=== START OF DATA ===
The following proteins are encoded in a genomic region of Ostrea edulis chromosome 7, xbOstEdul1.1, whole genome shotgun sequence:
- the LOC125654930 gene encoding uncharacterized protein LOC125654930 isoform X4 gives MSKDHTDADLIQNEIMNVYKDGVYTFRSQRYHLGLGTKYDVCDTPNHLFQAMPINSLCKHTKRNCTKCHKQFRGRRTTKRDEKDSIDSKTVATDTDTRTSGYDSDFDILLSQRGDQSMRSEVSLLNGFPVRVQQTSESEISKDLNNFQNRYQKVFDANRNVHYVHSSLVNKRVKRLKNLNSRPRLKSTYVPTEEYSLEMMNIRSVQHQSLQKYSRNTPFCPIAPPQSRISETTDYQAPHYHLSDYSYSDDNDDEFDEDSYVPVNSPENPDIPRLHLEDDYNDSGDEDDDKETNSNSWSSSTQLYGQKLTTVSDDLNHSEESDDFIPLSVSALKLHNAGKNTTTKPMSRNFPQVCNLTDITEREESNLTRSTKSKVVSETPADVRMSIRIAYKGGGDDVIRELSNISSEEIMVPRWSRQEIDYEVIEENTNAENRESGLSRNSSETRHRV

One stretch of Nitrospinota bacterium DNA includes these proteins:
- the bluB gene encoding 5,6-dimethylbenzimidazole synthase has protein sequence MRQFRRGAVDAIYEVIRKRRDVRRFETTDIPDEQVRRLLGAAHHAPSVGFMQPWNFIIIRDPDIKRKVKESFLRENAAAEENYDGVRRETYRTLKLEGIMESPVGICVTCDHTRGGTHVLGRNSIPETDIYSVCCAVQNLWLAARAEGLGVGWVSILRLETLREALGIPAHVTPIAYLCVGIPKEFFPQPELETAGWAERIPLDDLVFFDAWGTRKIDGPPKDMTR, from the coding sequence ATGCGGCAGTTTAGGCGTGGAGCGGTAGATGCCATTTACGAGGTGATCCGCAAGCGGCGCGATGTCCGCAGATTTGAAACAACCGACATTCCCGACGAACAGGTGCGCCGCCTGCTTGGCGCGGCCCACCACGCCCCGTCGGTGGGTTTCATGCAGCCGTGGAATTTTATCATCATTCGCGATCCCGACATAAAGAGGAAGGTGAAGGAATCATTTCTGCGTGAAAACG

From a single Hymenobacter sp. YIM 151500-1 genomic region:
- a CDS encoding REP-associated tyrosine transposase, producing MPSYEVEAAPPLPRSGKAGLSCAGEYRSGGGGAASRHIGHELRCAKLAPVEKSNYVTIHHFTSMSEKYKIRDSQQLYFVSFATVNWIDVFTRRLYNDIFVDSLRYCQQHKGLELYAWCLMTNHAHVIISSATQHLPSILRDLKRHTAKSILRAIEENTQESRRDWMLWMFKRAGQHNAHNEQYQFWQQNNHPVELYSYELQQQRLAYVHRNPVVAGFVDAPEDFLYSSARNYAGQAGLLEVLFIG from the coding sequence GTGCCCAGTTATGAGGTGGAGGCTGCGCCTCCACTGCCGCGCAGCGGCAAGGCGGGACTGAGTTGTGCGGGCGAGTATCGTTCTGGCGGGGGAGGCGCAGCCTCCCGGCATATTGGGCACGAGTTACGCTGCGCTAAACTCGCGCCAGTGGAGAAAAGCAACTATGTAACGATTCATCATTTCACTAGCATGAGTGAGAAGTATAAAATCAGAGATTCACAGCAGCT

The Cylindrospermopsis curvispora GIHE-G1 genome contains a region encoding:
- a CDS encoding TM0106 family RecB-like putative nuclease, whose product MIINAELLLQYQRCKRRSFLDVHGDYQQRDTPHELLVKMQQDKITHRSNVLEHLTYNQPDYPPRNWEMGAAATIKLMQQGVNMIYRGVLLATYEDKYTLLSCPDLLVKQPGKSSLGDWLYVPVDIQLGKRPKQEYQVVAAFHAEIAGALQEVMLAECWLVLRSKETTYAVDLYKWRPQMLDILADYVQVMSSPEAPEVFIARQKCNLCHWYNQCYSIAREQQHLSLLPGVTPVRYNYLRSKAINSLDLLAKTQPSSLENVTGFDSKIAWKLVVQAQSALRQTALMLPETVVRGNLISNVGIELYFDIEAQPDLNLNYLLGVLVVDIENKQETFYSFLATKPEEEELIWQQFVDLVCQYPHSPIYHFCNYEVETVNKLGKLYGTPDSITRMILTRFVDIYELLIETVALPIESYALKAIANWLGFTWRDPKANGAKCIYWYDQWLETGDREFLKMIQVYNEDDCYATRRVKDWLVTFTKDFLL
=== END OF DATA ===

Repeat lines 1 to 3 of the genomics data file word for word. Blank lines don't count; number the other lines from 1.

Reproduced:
The following proteins are encoded in a genomic region of Ostrea edulis chromosome 7, xbOstEdul1.1, whole genome shotgun sequence:
- the LOC125654930 gene encoding uncharacterized protein LOC125654930 isoform X4 gives MSKDHTDADLIQNEIMNVYKDGVYTFRSQRYHLGLGTKYDVCDTPNHLFQAMPINSLCKHTKRNCTKCHKQFRGRRTTKRDEKDSIDSKTVATDTDTRTSGYDSDFDILLSQRGDQSMRSEVSLLNGFPVRVQQTSESEISKDLNNFQNRYQKVFDANRNVHYVHSSLVNKRVKRLKNLNSRPRLKSTYVPTEEYSLEMMNIRSVQHQSLQKYSRNTPFCPIAPPQSRISETTDYQAPHYHLSDYSYSDDNDDEFDEDSYVPVNSPENPDIPRLHLEDDYNDSGDEDDDKETNSNSWSSSTQLYGQKLTTVSDDLNHSEESDDFIPLSVSALKLHNAGKNTTTKPMSRNFPQVCNLTDITEREESNLTRSTKSKVVSETPADVRMSIRIAYKGGGDDVIRELSNISSEEIMVPRWSRQEIDYEVIEENTNAENRESGLSRNSSETRHRV

One stretch of Nitrospinota bacterium DNA includes these proteins: